Last week, I drove to Charlottesville, Virginia to visit the M Clinic. Founded by Zach Bush, the M Clinic’s approach to treating illness rests on the concept of intrinsic health. Intrinsic health relies on a sustained partnership between patient and practitioner, merging holistic practices and sciences. Meaning, one can uncover the root causes of stress and disease, rather than treating symptoms.

Nestled in an otherwise unremarkable location in Albemarle Square, from the outside the clinic seems similar to any other wellbeing center. However, from the moment you enter the space, it becomes clear that the thing that sets the M Clinic apart is the staff. From the front desk receptionist who trades equal parts wit and charm to the nutritionist who can discuss both dating histories and probiotic regimes simultaneously — the staff foster a sense of comfort and belonging, instantly.

My reason for visiting the M Clinic was to get a more concrete diagnosis, or dare I say, relief from the series of gut, uterine, and digestive issues that I have experienced for about a year.

As a young and otherwise healthy woman — it was eye-opening to see the limitations of the current medical system, and frustrating to have to constantly be my own advocate going up against Western MDs who continued to inform me that “everything is fine.”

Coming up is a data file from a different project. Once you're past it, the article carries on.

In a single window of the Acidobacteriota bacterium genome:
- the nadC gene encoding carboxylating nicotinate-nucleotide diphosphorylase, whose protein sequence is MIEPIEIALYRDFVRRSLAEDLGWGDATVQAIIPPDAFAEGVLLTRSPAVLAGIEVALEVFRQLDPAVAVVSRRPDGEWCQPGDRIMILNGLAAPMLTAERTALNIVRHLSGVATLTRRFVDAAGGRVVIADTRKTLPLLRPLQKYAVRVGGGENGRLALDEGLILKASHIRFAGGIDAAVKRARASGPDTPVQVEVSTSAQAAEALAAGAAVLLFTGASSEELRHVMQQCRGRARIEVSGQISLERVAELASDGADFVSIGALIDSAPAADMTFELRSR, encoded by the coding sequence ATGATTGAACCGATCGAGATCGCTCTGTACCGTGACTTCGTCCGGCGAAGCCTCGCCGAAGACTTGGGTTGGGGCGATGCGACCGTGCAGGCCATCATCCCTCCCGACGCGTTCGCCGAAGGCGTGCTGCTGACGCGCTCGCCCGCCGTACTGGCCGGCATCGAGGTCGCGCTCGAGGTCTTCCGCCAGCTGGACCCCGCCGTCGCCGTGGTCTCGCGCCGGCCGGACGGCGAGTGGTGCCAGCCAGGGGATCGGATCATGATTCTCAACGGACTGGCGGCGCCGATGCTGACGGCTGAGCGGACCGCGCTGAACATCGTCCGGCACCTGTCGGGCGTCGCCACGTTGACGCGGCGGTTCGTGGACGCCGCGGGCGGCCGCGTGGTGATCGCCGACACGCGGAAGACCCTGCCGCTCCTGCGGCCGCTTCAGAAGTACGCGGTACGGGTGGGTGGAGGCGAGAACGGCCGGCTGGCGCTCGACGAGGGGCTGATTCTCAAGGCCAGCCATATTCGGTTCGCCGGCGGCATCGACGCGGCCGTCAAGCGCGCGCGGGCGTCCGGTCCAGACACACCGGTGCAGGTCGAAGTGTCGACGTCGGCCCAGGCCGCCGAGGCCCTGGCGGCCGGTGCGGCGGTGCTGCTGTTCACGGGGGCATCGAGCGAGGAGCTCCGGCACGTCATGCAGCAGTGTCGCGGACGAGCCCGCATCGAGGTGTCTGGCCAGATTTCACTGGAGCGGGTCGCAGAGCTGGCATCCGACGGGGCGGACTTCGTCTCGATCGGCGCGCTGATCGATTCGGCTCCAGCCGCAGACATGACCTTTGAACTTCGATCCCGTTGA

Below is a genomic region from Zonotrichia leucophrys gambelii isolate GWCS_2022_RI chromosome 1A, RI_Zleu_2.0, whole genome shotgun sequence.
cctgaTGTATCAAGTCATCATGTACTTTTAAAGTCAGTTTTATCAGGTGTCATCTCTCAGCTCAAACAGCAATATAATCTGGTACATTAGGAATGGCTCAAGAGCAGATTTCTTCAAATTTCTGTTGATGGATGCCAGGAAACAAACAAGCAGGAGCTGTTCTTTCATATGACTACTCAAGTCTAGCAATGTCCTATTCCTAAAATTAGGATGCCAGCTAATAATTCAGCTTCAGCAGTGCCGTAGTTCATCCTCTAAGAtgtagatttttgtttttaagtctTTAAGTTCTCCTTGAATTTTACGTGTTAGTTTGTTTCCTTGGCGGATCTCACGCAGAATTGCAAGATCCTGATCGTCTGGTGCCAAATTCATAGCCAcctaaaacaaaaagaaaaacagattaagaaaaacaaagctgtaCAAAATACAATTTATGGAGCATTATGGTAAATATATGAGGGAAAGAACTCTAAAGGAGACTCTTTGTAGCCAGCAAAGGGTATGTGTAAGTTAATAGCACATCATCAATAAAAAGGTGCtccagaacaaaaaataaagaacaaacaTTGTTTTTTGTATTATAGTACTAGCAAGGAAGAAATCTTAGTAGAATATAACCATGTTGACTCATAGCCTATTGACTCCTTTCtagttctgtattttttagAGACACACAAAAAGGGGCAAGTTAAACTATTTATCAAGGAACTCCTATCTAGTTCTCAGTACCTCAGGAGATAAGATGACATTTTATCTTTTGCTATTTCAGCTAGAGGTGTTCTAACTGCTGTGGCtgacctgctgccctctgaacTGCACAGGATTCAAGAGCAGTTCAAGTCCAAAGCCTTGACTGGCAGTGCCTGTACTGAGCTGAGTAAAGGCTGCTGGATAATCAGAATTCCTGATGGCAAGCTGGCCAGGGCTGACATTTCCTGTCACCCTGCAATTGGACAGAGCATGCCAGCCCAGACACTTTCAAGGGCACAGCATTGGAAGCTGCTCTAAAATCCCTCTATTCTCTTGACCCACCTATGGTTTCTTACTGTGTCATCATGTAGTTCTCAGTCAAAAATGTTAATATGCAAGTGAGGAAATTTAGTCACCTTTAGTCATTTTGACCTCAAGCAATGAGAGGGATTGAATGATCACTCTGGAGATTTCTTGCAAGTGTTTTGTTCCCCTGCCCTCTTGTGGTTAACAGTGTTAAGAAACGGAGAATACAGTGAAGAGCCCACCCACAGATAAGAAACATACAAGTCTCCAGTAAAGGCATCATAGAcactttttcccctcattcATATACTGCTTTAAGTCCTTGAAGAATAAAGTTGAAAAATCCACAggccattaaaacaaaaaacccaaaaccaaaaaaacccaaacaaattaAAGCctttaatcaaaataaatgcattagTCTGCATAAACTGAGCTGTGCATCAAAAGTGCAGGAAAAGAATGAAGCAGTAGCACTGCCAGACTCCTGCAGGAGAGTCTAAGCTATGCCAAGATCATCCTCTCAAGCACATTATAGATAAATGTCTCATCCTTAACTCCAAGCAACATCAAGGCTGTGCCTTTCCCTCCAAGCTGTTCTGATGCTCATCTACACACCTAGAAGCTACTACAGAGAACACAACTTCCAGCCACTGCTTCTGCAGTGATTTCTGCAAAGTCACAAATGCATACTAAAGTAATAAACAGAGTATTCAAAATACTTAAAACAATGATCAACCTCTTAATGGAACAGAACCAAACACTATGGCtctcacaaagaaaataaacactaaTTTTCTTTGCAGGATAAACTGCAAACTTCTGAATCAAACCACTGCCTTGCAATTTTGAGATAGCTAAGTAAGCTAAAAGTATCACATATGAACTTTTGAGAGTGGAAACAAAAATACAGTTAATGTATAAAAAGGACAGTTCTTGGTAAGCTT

Instead of the standard one-way consultation in the American healthcare system, I participated in something called BodyTalk Therapy. The session began as I met a wellness practitioner, William, who had a kind radiance emanating through his eyes and form. The procedure was pretty simple; I stuck each one of my fingers in something called a “Bio-Well GDV Camera,” to measure my energy field. The computer, after whirring through scans of all my fingers, thought for a little bit then spit out a series of photographs that purportedly predicted my organ function and energy levels.

The computer also spits out a chakra alignment prediction. Using Eastern medicine (both Ayurvedic and Traditional Chinese Medicine), the body’s functioning was plotted out across various functioning organs. The software quantifies Eastern medicine’s ideology and runs through various statistical exercises in determining the deviation from the norm.

After we read through the computer print out, William asked me to rest against a curved bed and began to communicate with my body, literally, using my arm as a kind of gramophone. He tapped various areas of my body with my own hand, listening to my pulse, and placing energy cards on me throughout the process. The energy cards were clear plastic cards with pictorial diagrams on them — they looked like what fourth grade geometry should look like if it were ever taught in a way that was fun.

William told me that my Wei Qi, or my protective life force, was low and that I had to strengthen both my psychic and emotional skin while simultaneously improving my health. The Bodytalk Balance session boosted the qualities of wood (in Chinese medicine, this translates to asserting oneself, owning space, and an initiative to get going). He told me that there was an imbalance on my left side and that energy “ascends with wood,” and “descends with metal.”